A lack of national funding has held back the French energy transition. But the Juncker Plan has stepped in to plug the investment gap, according to the French General Commissioner for Investment. EURACTIV France reports.
The lion’s share of investment in French higher education and research, as well as innovation, comes through the national Investments for the Future Programme (PIA).
These two areas consume 50% and 20% respectively of the €47 billion of credits allocated to PIA projects, an inter-ministerial facility headed by the French General Commissioner for Investment Louis Schweitzer since 2010.
But as Schweitzer told French MPs on Wednesday (10 February), only 15% of the credits are allocated to sustainable development projects, slightly ahead of digital projects, which receive 12%. Yet a steady drop in investment in renewables has left the French energy transition in uncertain territory, and France is now further behind on its objectives than almost any other EU country, according to the European Commission.
At a hearing on the state of France’s public investment mechanisms with the French parliament’s economic affairs, sustainable development and finance committees, the Commissioner stressed the fact that France is the leading public investor in Europe. “We are two GDP points ahead of Germany,” he said.
Despite this impressive overall performance, a number of MPs singled out the weakness of investments in sustainable development. “Sustainable development is one of the major targets of the Juncker investment plan, but it only accounts for 15% of the PIA. How do you explain this gap?” Green MP Michèle Bonneton asked.
“Why have funds been reallocated away from the energy transition? We overestimated the costs of innovation compared to the costs of delivery,” the Commissioner explained. “Thankfully the Juncker Plan has filled the gaps left by the PIA on the delivery side,” he added.
Long delays at the French Environment and Energy Management Agency (ADEME) have also “discouraged certain candidates” from applying for investment, according to Schweitzer, which in turn has further reduced the efficiency of the French system.
A Juncker Plan priority
In the Juncker Plan, on the other hand, the European Commission highlighted sustainable development as a top priority.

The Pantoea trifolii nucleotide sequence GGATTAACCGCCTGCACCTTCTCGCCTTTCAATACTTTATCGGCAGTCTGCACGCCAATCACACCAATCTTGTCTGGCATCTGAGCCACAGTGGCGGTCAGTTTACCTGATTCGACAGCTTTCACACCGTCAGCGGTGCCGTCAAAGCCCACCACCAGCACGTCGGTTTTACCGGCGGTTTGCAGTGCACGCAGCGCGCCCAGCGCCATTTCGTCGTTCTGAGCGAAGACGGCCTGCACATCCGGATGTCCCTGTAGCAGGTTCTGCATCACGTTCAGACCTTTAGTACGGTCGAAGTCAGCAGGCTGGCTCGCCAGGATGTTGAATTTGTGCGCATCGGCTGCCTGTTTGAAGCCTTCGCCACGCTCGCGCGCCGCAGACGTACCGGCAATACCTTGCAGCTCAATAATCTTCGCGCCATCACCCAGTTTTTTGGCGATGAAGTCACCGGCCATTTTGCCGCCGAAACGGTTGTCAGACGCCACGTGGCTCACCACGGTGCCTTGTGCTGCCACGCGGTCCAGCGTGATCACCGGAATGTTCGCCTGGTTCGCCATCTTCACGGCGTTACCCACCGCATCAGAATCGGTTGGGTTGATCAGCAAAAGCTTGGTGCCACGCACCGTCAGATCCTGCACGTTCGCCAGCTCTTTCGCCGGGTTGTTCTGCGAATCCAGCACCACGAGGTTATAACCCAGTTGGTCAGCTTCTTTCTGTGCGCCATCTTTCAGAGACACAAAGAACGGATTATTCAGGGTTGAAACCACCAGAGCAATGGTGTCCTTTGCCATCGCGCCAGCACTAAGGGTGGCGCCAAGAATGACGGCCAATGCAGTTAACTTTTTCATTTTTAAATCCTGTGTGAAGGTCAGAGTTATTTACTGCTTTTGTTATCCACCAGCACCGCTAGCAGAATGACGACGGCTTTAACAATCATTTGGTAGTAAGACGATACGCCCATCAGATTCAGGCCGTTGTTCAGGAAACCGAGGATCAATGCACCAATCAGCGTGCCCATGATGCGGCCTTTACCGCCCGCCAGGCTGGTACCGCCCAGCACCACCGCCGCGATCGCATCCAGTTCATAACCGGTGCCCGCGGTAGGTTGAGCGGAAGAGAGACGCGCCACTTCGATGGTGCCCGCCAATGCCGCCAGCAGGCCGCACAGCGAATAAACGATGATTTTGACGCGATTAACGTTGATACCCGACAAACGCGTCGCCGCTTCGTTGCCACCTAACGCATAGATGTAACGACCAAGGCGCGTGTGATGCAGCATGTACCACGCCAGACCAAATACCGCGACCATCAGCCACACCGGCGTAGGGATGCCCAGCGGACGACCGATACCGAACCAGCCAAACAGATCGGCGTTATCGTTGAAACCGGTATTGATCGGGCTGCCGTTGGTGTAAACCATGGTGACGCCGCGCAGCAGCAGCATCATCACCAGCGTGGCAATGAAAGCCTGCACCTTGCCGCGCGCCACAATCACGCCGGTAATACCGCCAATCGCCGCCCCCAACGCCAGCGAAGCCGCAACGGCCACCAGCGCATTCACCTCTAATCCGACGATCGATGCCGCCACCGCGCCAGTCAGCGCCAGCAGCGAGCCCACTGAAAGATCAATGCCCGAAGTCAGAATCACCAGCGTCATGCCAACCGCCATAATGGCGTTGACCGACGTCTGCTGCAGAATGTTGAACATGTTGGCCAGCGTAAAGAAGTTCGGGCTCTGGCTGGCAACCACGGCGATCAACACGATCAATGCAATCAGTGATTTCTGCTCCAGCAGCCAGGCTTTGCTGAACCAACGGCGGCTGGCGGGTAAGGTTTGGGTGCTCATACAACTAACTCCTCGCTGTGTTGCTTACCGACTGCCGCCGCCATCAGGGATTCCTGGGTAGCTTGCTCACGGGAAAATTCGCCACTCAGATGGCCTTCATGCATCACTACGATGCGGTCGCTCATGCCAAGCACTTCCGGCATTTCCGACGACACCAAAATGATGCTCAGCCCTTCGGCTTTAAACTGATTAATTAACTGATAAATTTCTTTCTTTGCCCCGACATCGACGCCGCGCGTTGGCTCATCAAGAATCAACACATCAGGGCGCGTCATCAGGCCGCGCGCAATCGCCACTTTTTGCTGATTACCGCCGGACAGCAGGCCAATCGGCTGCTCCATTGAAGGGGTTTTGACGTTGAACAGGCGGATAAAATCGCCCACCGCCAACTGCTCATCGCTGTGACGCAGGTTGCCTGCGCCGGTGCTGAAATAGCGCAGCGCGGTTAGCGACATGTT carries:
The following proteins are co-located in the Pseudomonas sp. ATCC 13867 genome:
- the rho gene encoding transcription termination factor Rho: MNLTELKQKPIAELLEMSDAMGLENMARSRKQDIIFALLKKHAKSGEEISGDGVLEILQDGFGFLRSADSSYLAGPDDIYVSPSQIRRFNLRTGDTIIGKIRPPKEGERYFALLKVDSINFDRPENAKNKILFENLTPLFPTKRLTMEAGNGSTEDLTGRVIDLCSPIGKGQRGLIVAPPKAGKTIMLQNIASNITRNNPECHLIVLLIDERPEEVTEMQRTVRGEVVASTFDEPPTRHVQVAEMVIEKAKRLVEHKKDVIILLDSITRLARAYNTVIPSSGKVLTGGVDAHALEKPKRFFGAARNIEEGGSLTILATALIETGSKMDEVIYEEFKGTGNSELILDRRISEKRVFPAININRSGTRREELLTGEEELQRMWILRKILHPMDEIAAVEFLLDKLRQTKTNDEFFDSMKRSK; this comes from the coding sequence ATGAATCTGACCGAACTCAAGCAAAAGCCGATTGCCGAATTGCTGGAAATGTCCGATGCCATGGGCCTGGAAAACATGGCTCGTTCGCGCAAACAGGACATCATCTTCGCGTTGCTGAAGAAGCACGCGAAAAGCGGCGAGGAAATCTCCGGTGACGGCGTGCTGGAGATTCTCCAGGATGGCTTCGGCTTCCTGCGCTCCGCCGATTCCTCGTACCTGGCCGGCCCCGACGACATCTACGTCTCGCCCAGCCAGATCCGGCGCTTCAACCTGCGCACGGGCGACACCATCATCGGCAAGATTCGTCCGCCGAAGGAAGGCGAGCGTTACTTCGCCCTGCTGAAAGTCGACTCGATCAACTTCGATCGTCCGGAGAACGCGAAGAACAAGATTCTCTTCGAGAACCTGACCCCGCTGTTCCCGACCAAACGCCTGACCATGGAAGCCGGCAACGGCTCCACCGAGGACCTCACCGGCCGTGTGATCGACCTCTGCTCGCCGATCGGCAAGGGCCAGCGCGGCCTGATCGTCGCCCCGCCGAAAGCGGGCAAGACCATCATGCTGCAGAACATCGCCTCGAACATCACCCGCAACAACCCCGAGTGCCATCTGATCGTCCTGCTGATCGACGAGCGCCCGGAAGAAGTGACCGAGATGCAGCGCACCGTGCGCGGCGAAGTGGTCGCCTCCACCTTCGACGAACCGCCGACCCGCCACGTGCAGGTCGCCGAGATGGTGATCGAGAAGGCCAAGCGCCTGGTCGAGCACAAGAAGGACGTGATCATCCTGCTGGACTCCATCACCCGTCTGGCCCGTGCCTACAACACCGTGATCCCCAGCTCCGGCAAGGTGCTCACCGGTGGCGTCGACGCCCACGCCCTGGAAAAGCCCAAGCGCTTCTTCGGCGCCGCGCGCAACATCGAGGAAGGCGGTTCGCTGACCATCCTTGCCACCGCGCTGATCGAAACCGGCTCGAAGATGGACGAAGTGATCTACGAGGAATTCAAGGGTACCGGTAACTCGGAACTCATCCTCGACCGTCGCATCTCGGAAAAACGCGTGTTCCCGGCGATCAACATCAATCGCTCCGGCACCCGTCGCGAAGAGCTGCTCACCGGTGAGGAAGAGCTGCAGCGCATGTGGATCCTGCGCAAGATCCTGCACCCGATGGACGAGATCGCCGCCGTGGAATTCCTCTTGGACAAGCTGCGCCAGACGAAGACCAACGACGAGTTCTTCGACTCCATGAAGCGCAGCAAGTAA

“The natural pipeline of projects we envisage is linked to sustainable development and to a lesser extent to industrial developments,” said Laurent Ménard, the French Director-General of Investment Strategy and European Financing.
17 French projects have so far received support from the Juncker Plan. These are largely to do with energy renovation and infrastructure or support for SMEs. The government plans to extend financing to production sites and factory modernisation projects.
Centralisation of applications
Overall, France has done rather well out if the Juncker Plan. Launched in 2015, the European Commission’s investment initiative, which aimed to mobilise €315 billion, has so far led to operations in 22 of the 28 member states.
“We were charged with centralising and putting forward the French applications to the Juncker Plan,” said Schweitzer.
“There is no quota per country: the countries with the best projects are chosen, and the good news is that France, along with Italy, has gained the most financing under the Juncker Plan,” he said.
The United Kingdom has also received funding for several large-scale projects, while Germany, the European Union’s economic powerhouse, has been conspicuously absent from the list.
On 25 November 2014, the European Commission revealed the details of its €315 billion investment plan.
In a gesture of solidarity, the money from this plan will largely be used in the Southern Europe, in the countries worst affected by the crisis.
The idea is to create a new European Fund for Strategic Investments (EFSI), with €5 billion coming from the European Investment Bank and an €8 billion guarantee from existing EU funds designed to secure a contribution of €16 billion in total from the institutions.
The €8 billion guarantee will come over a three-year period from the Connecting Europe Facility (€3.3 billion); Europe’s research programme Horizon 2020 (€2.7 billion) and so-called “budget margin”, or unused funds, worth €2 billion.
The resulting EFSI fund totalling €21 billion is expected to generate €240 billion for long-term investments and €75 billion for SMEs and mid-cap firms over the period 2015-2017.
The plan drew questions over the lack of new cash, with some Members of the European Parliament calling it "recycling and re-labelling" of existing programmes.